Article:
# High School Mathematics Extensions/Mathematical Proofs/Problem Set/Solutions

## Mathematical Proofs Problem Set

1.

For all
$\begin{matrix} a & > & 0\\ n+a & > & n\\ n & > & n-a\\ \sqrt{n} & > & \sqrt{n-a}\\ 1 & > & \frac{\sqrt{n-a}}{\sqrt{n}}\\ \frac{1}{\sqrt{n-a}} & > & \frac{1}{\sqrt{n}} \end{matrix}$
Therefore $\frac{1}{\sqrt{1}}$ , $\frac{1}{\sqrt{2}}$ , $\frac{1}{\sqrt{3}}$... $> \frac{1}{\sqrt{n}}$
When a>b and c>d, a+c>b+d ( See also Replace it if you find a better one).
Therefore we have:
$\frac{1}{\sqrt{1}}+\frac{1}{\sqrt{2}}+\frac{1}{\sqrt{3}}......+\frac{1}{\sqrt{n}}>n\times\frac{1}{\sqrt{n}}$
$\frac{1}{\sqrt{1}}+\frac{1}{\sqrt{2}}+\frac{1}{\sqrt{3}}......+\frac{1}{\sqrt{n}}>\frac{n}{\sqrt{n}}\times\frac{\sqrt{n}}{\sqrt{n}}$
$\frac{1}{\sqrt{1}}+\frac{1}{\sqrt{2}}+\frac{1}{\sqrt{3}}......+\frac{1}{\sqrt{n}}>\frac{n\sqrt{n}}{n}$
$\frac{1}{\sqrt{1}}+\frac{1}{\sqrt{2}}+\frac{1}{\sqrt{3}}......+\frac{1}{\sqrt{n}}>\sqrt{n}$

3.

Let us call the proposition
${n \choose 0} + {n \choose 1} + {n \choose 2} + ... + {n \choose n} = 2^n$ be P(n)
Assume this is true for some n, then
${n \choose 0} + {n \choose 1} + {n \choose 2} + ... + {n \choose n} = 2^n$
$2\times \left \{ {n \choose 0} + {n \choose 1} + {n \choose 2} + ... + {n \choose 2} \right \} = 2^{n+1}$
$\left \{ {n \choose 0} + {n \choose n} \right \} + \left \{ {n \choose 0} + 2{n \choose 1} + 2{n \choose 2} + ... + 2{n \choose n-1} + {n \choose n} \right \} = 2^{n+1}$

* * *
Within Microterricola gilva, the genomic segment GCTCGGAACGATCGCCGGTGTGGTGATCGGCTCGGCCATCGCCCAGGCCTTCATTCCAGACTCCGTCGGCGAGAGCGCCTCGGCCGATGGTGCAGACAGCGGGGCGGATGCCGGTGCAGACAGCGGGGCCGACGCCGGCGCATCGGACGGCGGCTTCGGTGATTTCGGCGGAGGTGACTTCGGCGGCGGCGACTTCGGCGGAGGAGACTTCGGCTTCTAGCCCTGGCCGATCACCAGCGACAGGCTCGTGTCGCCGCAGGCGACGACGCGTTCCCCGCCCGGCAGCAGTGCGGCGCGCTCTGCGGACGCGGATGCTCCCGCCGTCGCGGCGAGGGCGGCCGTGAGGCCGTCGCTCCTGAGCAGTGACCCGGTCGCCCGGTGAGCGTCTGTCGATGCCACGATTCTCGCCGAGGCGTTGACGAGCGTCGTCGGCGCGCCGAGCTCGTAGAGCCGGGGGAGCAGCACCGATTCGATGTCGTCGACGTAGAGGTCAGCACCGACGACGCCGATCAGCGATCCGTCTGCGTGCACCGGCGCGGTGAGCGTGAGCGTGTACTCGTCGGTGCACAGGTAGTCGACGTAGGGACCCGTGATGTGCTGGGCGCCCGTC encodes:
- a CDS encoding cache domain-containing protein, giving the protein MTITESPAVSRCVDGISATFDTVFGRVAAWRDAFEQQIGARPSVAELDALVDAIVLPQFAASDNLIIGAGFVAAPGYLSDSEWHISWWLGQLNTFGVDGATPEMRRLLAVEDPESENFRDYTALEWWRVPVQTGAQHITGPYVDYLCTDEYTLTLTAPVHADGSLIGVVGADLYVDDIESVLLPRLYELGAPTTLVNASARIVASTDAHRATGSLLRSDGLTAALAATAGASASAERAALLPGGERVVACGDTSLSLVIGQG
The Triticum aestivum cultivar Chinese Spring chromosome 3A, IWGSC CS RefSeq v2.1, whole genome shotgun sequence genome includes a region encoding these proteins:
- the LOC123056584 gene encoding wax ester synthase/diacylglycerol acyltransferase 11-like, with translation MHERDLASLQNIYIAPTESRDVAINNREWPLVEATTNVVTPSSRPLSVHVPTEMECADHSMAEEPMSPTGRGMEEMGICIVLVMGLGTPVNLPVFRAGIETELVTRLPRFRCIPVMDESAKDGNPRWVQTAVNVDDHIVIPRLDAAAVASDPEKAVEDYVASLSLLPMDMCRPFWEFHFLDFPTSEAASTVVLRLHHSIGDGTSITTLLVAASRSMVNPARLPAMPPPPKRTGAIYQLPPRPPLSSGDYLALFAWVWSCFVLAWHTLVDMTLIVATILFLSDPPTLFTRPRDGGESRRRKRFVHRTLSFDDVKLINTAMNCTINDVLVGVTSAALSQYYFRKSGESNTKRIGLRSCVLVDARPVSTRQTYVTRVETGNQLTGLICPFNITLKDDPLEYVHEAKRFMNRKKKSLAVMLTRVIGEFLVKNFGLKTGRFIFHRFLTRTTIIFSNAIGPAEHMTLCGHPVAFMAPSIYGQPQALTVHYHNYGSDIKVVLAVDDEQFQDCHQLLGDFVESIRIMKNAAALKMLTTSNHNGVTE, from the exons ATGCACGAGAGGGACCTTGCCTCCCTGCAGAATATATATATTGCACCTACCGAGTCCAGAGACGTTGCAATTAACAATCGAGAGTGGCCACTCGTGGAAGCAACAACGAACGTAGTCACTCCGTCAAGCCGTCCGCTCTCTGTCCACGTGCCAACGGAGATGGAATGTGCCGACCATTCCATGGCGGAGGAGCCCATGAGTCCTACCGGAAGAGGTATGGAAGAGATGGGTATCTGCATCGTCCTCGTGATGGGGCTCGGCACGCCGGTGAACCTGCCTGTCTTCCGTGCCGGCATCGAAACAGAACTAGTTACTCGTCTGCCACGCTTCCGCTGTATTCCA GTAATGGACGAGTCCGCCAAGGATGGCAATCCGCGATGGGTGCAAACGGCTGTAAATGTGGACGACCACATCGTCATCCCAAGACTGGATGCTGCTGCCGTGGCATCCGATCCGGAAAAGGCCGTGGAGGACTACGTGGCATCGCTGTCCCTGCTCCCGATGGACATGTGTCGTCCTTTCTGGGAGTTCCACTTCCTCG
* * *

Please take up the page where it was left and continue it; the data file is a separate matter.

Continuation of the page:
$\left \{ {n \choose 0} + {n \choose n} \right \} + \left \{ {n \choose 0} + {n \choose 1} \right \} + \left \{ {n \choose 1} + {n \choose 2} \right \} + \left \{ {n \choose 2} + {n \choose 3} \right \} + ... + \left \{ {n \choose n-1} + {n \choose n} \right \} = 2^{n+1}$
Now using the identities of this function:${n \choose a} + {n \choose a+1} = {n+1 \choose a+1}$(Note:If anyone find wikibooks ever mentioned this,include a link here!),we have:
$\left \{ {n \choose 0} + {n \choose n} \right \} + {n+1 \choose 1} + {n+1 \choose 2} + {n+1 \choose 3} + ... + {n+1 \choose n} = 2^{n+1}$
Since ${n \choose 0} = {n \choose n} = 1$ for all n,
${n+1 \choose 0} + {n+1 \choose n+1} + {n+1 \choose 1} + {n+1 \choose 2} + {n+1 \choose 3} + ... + {n+1 \choose n} = 2^{n+1}$
${n+1 \choose 0} + {n+1 \choose 1} + {n+1 \choose 2} + {n+1 \choose 3} + ... + {n+1 \choose n} + {n+1 \choose n+1} = 2^{n+1}$
Therefore P(n) implies P(n+1), and by simple substitution P(0) is true.
Therefore by the principal of mathematical induction, P(n) is true for all n.

Alternate solution
Notice that

$(a + b)^n = {n \choose 0} a^n + {n \choose 1} a^{n-1}b + \cdots + {n \choose n} b^n$

letting a = b = 1, we get

$(1 + 1)^n = 2^n = {n\choose 0} + {n \choose 1} + \cdots + {n\choose n}$

as required.

5.

Let $P(x)=x^n + y^n\,$ be a polynomial with x as the variable, y and n as constants.
$\begin{matrix} P(-y) & = & (-y)^n + y^n\\ \ & = & -y^n + y^n(\mbox{When n is an odd integer})\\ \ & = & 0 \end{matrix}$
Therefore by factor theorem(link here please), (x-(-y))=(x+y) is a factor of P(x).
Since the other factor, which is also a polynomial, has integer value for all integer x,y and n (I've skipped the part about making sure all coeifficients are of integer value for this moment), it's now obvious that
$\frac{x^n+y^n}{x+y}$ is an integer for all integer value of x,y and n when n is odd.